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Sleep Mediates Age-Related Executive Function for Older Adults with Limited Cognitive Reserve

Published online by Cambridge University Press:  15 December 2020

Denise Parker
Affiliation:
School of Psychological Science, University of Western Australia, 35 Stirling Highway, Perth, WA 6009, Australia
Romola S. Bucks
Affiliation:
School of Psychological Science, University of Western Australia, 35 Stirling Highway, Perth, WA 6009, Australia
Stephanie R. Rainey-Smith
Affiliation:
School of Medical and Health Sciences, Edith Cowan University, 270 Joondalup Drive, Joondalup, WA 6027, Australia Australian Alzheimer’s Research Foundation, Ralph and Patricia Sarich Neuroscience Research Institute, 8 Verdun Street, Nedlands, WA 6008, Australia
Erica Hodgson
Affiliation:
School of Psychological Science, University of Western Australia, 35 Stirling Highway, Perth, WA 6009, Australia
Lara Fine
Affiliation:
School of Psychological Science, University of Western Australia, 35 Stirling Highway, Perth, WA 6009, Australia
Hamid R. Sohrabi
Affiliation:
Australian Alzheimer’s Research Foundation, Ralph and Patricia Sarich Neuroscience Research Institute, 8 Verdun Street, Nedlands, WA 6008, Australia Department of Biomedical Sciences. Macquarie University, Level 1, 75 Talavera Road, NSW 2109, Australia Centre for Healthy Ageing, College of Science, Health, Engineering and Education (SHEE), Murdoch University, 90 South Street, Murdoch, WA 6150, Australia
Ralph N. Martins
Affiliation:
School of Medical and Health Sciences, Edith Cowan University, 270 Joondalup Drive, Joondalup, WA 6027, Australia Australian Alzheimer’s Research Foundation, Ralph and Patricia Sarich Neuroscience Research Institute, 8 Verdun Street, Nedlands, WA 6008, Australia Department of Biomedical Sciences. Macquarie University, Level 1, 75 Talavera Road, NSW 2109, Australia
Michael Weinborn
Affiliation:
School of Psychological Science, University of Western Australia, 35 Stirling Highway, Perth, WA 6009, Australia School of Medical and Health Sciences, Edith Cowan University, 270 Joondalup Drive, Joondalup, WA 6027, Australia Australian Alzheimer’s Research Foundation, Ralph and Patricia Sarich Neuroscience Research Institute, 8 Verdun Street, Nedlands, WA 6008, Australia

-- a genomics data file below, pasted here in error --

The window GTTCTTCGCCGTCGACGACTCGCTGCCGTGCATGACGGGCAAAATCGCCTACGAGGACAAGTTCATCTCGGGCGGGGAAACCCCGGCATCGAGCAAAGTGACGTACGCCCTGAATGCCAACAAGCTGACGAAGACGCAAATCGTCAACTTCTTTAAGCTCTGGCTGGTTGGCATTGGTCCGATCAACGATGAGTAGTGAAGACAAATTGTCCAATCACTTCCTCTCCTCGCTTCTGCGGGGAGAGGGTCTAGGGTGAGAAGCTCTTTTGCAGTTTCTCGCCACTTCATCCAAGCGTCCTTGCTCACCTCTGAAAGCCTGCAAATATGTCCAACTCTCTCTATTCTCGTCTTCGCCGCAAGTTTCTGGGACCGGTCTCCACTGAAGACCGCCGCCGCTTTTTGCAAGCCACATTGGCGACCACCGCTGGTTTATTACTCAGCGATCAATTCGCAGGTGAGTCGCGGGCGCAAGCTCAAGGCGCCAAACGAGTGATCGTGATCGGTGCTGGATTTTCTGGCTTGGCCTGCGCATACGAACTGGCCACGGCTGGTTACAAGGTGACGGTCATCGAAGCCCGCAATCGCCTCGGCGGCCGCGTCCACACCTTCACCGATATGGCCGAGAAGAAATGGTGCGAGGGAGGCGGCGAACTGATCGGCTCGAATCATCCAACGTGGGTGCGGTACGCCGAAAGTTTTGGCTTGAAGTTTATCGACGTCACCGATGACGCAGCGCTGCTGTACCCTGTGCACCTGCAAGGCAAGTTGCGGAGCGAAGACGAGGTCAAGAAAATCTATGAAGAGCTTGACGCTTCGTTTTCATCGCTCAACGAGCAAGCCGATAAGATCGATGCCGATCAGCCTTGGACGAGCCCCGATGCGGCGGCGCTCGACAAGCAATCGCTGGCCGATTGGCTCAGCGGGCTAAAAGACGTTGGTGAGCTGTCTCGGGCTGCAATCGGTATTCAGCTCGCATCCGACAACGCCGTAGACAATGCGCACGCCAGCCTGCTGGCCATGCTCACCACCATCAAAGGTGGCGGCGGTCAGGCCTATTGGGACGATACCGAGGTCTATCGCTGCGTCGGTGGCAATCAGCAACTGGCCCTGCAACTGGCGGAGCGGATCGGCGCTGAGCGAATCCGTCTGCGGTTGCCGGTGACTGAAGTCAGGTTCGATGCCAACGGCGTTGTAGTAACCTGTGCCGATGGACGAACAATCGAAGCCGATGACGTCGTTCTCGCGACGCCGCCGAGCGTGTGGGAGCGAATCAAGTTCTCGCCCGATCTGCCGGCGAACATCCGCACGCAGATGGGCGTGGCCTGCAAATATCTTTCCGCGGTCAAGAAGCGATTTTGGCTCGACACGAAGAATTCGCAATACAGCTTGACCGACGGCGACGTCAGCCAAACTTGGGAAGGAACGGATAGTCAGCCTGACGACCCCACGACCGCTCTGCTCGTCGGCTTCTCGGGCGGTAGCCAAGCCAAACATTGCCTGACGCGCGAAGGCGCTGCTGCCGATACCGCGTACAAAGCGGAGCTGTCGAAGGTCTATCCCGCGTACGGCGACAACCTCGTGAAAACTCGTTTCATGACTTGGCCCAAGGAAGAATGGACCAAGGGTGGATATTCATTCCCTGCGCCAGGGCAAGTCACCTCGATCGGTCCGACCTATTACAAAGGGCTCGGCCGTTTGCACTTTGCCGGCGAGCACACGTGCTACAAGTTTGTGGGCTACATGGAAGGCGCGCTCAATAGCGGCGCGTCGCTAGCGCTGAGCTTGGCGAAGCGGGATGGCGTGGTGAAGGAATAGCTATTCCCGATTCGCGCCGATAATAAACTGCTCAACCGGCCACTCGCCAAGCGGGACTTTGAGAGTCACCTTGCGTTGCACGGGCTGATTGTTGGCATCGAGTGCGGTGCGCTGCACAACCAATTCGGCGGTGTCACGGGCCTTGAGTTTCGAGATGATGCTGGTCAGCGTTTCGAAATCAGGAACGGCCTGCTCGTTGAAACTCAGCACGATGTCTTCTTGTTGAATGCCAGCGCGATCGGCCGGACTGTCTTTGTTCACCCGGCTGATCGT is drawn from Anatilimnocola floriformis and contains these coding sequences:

Corresponding

Abstract

Objective:

Sleep quantity and quality are associated with executive function (EF) in experimental studies, and in individuals with sleep disorders. With advancing age, sleep quantity and quality decline, as does the ability to perform EF tasks, suggesting that sleep disruption may contribute to age-related EF declines. This cross-sectional cohort study tested the hypothesis that poorer sleep quality (i.e., the frequency and duration of awakenings) and/or quantity may partly account for age-related EF deficits.

Method:

Community-dwelling older adults (N = 184) completed actigraphic sleep monitoring then a range of EF tasks. Two EF factors were extracted using exploratory structural equation modeling. Sleep variables did not mediate the relationship between age and EF factors. Post hoc moderated mediation analyses were conducted to test whether cognitive reserve compensates for sleep-related EF deficits, using years of education as a proxy measure of cognitive reserve.

Results:

We found a significant interaction between cognitive reserve and the number and frequency of awakenings, explaining a small (approximately 3%), but significant amount of variance in EF. Specifically, in individuals with fewer than 11 years of education, greater sleep disturbance was associated with poorer EF, but sleep did not impact EF in those with more education. There was no association between age and sleep quantity.

Conclusions:

This study highlights the role of cognitive reserve in the sleep–EF relationship, suggesting individuals with greater cognitive reserve may be able to counter the impact of disturbed sleep on EF. Therefore, improving sleep may confer some protection against EF deficits in vulnerable older adults.

Type
Regular Research
Copyright
Copyright © INS. Published by Cambridge University Press, 2020

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